Thoughts: Fuji has been absent for a bit but with DiBiase teasing his whereabouts you’d expect him to return soon.

 

British Bulldog vs. Barry Horowitz

Gorilla gloats about Bulldog and says he’s been touring all over the world as DiBiase says that everyone has a price. We hear from Owen Hart & Jim Neidhart in an insert promo saying that Bulldog is not family and they will take him out for messing in their business. Bulldog press slams Horowitz then sends him outside with a dropkick. Horowitz comes back with a neck snap then hits a reverse neckbreaker for a two count. Bulldog now uses a delayed vertical suplex then uses a chin lock. Horowitz fights back but Bulldog catches him and turns that into a running powerslam for the win (3:13). DiBiase then leaves to prepare Tatanka for an interview.

Thoughts: More hype for the Hart Family feud, especially with Bulldog vs. Neidhart this coming Monday night on RAW.

 

Raymond Rougeau now welcomes DiBiase & Tatanka into the ring. Tatanka does in fact come out in a suit here as Gorilla seems shocked then puts down Tatanka for selling out. DiBiase cuts off Rougeau to tell him they do not care what he or the fans think because you should never doubt his greed. DiBiase then calls Luger stupid for turning down his deal and for that he paid a price and will continue to do so. DiBiase says that Tatanka is a real American, a Native American in fact, and does appreciate the value of the dollar. Tatanka tells us he understands the value of a dollar then tells the “morons” in the crowd to shut up. Tatanka is proud to be a member of the corporation then brags about wearing expensive suits and diamonds before laughing about Luger only getting a $100 tip. DiBiase’s part of the promo was fine but Tatanka was just awful. His delivery was wooden and deliberate to the point you thought he was struggling to read off of cue cards. Tatanka could at least cut a halfway decent fiery babyface promo but was the shits as a heel. And we also saw Tatanka once again come out in a suit but that look did not stick for some reason.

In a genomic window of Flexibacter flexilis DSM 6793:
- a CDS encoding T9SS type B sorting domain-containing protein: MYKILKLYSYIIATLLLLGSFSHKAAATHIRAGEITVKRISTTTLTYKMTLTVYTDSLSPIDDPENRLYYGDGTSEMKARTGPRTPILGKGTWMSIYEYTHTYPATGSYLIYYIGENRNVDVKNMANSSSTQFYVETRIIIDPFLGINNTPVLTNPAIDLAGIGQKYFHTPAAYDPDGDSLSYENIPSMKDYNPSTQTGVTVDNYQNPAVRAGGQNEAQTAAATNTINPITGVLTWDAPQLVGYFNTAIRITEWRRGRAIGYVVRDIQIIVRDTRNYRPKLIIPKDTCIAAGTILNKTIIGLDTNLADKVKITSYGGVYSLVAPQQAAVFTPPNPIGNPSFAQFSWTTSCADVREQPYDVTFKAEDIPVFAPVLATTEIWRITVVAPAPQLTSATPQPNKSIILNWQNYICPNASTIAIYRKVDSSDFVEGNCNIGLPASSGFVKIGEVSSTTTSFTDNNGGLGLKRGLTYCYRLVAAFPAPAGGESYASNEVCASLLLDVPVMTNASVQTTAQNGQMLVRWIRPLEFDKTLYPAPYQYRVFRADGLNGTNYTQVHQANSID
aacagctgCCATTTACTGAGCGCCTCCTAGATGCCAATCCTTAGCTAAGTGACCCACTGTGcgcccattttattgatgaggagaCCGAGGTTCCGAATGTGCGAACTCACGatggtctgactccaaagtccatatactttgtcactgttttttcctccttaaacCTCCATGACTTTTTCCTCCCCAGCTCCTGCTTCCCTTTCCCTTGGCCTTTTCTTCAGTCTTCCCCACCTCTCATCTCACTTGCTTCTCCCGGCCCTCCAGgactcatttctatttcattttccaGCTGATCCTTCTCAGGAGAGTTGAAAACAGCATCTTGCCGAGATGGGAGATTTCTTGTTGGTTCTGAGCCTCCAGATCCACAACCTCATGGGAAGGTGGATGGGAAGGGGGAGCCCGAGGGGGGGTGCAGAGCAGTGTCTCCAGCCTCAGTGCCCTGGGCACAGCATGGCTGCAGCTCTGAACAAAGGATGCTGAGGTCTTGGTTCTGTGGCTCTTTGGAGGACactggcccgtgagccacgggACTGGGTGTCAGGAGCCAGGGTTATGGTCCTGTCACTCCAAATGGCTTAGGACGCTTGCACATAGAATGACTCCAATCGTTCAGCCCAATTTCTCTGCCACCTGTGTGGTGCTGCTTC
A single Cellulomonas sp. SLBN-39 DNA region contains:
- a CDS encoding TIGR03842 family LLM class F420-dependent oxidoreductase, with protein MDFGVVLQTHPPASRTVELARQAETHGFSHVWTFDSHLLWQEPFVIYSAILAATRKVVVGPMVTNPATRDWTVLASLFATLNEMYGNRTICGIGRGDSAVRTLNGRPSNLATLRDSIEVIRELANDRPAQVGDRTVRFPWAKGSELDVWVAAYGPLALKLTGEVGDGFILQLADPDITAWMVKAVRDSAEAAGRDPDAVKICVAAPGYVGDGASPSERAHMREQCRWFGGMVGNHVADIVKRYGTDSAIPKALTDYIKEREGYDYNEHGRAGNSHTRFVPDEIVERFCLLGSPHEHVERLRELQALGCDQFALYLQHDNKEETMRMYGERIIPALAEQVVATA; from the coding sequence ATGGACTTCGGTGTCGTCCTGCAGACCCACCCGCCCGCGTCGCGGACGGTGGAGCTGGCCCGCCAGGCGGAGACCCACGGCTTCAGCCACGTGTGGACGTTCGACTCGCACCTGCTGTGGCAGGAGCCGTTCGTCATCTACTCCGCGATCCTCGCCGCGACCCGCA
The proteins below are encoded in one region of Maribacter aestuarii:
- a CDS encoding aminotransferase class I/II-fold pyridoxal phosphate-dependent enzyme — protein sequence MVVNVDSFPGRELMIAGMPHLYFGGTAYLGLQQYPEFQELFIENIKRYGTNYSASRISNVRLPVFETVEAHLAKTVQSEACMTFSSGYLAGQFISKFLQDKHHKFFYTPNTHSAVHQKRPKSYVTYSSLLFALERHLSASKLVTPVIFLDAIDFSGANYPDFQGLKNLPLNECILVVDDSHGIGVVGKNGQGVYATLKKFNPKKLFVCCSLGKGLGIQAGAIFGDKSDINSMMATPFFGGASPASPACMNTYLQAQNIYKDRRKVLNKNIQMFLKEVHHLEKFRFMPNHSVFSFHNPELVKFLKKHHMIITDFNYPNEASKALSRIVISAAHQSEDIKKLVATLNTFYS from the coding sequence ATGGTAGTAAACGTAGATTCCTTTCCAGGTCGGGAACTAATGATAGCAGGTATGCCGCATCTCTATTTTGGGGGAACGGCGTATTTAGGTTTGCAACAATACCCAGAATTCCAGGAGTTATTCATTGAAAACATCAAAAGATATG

The Bushwhackers vs. Ron Hagan & Ryan Scott

Gorilla tells DiBiase that Luger is going to destroy Tatanka. Gorilla lists off some house show dates as The Bushwhackers play to the crowd. Hagan lands a few shots but ends up accidentally knocking his own partner off of the apron. The Bushwhackers then hit Hagan with a double clothesline then Butch lands a fist drop. The Bushwhackers stay in control as they work over Scott then once again to Hagan before putting him away with the battering ram for the win (3:18).